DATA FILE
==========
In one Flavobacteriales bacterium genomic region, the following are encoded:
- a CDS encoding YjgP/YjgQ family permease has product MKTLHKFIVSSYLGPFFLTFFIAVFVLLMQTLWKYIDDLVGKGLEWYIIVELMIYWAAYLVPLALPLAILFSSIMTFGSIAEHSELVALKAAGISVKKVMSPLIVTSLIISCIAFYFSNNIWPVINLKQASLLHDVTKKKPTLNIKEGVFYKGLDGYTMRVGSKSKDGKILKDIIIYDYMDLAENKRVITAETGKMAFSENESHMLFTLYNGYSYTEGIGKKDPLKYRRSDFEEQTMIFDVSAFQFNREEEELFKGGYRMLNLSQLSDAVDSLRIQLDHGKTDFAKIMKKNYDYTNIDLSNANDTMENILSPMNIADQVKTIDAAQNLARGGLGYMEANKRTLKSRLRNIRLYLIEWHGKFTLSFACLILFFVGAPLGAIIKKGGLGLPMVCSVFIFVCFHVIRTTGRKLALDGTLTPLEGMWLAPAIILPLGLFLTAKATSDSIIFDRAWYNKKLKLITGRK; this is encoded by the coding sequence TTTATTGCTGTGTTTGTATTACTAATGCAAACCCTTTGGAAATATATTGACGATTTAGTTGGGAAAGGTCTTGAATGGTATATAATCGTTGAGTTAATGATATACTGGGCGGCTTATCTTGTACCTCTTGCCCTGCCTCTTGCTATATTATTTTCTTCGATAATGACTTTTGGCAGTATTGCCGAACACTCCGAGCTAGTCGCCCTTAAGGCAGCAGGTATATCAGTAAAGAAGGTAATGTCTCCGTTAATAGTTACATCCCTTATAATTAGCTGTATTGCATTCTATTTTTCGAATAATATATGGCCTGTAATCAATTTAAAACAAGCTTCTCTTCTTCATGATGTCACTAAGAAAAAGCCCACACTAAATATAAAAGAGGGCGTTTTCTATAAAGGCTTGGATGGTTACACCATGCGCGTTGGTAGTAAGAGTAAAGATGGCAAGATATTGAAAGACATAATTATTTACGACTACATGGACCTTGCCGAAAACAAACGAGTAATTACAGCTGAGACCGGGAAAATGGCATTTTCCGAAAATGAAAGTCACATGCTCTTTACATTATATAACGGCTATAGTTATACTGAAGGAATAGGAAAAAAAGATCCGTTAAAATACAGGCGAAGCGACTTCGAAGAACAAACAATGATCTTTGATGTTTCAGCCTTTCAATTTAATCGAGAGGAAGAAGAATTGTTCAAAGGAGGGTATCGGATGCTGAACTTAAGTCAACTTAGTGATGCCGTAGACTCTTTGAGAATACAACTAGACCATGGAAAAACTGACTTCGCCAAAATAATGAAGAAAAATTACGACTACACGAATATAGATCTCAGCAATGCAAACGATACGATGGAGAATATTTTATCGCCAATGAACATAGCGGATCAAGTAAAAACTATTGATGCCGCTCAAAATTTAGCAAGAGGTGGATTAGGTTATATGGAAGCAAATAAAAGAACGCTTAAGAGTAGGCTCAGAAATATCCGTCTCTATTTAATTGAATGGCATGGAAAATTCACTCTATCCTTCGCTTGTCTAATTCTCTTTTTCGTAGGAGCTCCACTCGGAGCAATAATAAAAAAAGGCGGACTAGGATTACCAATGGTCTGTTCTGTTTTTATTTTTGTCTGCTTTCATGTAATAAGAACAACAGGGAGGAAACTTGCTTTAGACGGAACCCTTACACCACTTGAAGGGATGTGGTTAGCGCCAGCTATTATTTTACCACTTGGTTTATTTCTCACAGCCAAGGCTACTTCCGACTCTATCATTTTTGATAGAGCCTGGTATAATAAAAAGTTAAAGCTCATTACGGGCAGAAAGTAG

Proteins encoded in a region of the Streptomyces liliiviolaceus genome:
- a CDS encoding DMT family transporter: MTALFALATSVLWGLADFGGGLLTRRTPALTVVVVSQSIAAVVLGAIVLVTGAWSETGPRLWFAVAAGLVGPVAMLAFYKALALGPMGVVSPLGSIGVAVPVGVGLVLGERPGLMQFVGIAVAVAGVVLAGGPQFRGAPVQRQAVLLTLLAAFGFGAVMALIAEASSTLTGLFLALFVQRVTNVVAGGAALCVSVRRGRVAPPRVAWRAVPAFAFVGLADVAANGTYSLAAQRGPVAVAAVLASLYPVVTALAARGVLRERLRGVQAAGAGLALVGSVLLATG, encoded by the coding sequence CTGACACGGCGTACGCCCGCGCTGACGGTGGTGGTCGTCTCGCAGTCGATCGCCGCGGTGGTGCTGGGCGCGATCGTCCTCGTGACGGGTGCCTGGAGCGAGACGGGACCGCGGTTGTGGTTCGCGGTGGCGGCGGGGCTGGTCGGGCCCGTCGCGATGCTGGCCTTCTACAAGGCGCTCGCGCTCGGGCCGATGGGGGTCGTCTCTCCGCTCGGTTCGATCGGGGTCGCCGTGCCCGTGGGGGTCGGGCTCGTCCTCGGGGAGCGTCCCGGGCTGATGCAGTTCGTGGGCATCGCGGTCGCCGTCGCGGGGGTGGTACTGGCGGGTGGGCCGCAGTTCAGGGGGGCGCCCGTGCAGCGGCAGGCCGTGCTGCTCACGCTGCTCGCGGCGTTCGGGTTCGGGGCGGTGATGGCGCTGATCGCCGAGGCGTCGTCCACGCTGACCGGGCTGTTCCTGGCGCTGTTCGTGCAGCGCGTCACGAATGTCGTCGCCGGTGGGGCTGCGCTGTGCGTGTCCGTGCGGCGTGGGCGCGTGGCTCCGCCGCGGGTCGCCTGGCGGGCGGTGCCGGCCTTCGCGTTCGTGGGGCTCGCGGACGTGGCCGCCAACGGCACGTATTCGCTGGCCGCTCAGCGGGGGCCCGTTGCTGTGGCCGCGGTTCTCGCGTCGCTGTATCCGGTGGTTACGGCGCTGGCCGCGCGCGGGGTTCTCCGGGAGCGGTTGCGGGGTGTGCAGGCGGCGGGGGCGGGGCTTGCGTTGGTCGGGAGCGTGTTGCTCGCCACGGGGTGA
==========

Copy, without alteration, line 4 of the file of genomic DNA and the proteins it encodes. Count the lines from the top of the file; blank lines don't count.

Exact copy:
- a CDS encoding DMT family transporter: MTALFALATSVLWGLADFGGGLLTRRTPALTVVVVSQSIAAVVLGAIVLVTGAWSETGPRLWFAVAAGLVGPVAMLAFYKALALGPMGVVSPLGSIGVAVPVGVGLVLGERPGLMQFVGIAVAVAGVVLAGGPQFRGAPVQRQAVLLTLLAAFGFGAVMALIAEASSTLTGLFLALFVQRVTNVVAGGAALCVSVRRGRVAPPRVAWRAVPAFAFVGLADVAANGTYSLAAQRGPVAVAAVLASLYPVVTALAARGVLRERLRGVQAAGAGLALVGSVLLATG, encoded by the coding sequence CTGACACGGCGTACGCCCGCGCTGACGGTGGTGGTCGTCTCGCAGTCGATCGCCGCGGTGGTGCTGGGCGCGATCGTCCTCGTGACGGGTGCCTGGAGCGAGACGGGACCGCGGTTGTGGTTCGCGGTGGCGGCGGGGCTGGTCGGGCCCGTCGCGATGCTGGCCTTCTACAAGGCGCTCGCGCTCGGGCCGATGGGGGTCGTCTCTCCGCTCGGTTCGATCGGGGTCGCCGTGCCCGTGGGGGTCGGGCTCGTCCTCGGGGAGCGTCCCGGGCTGATGCAGTTCGTGGGCATCGCGGTCGCCGTCGCGGGGGTGGTACTGGCGGGTGGGCCGCAGTTCAGGGGGGCGCCCGTGCAGCGGCAGGCCGTGCTGCTCACGCTGCTCGCGGCGTTCGGGTTCGGGGCGGTGATGGCGCTGATCGCCGAGGCGTCGTCCACGCTGACCGGGCTGTTCCTGGCGCTGTTCGTGCAGCGCGTCACGAATGTCGTCGCCGGTGGGGCTGCGCTGTGCGTGTCCGTGCGGCGTGGGCGCGTGGCTCCGCCGCGGGTCGCCTGGCGGGCGGTGCCGGCCTTCGCGTTCGTGGGGCTCGCGGACGTGGCCGCCAACGGCACGTATTCGCTGGCCGCTCAGCGGGGGCCCGTTGCTGTGGCCGCGGTTCTCGCGTCGCTGTATCCGGTGGTTACGGCGCTGGCCGCGCGCGGGGTTCTCCGGGAGCGGTTGCGGGGTGTGCAGGCGGCGGGGGCGGGGCTTGCGTTGGTCGGGAGCGTGTTGCTCGCCACGGGGTGA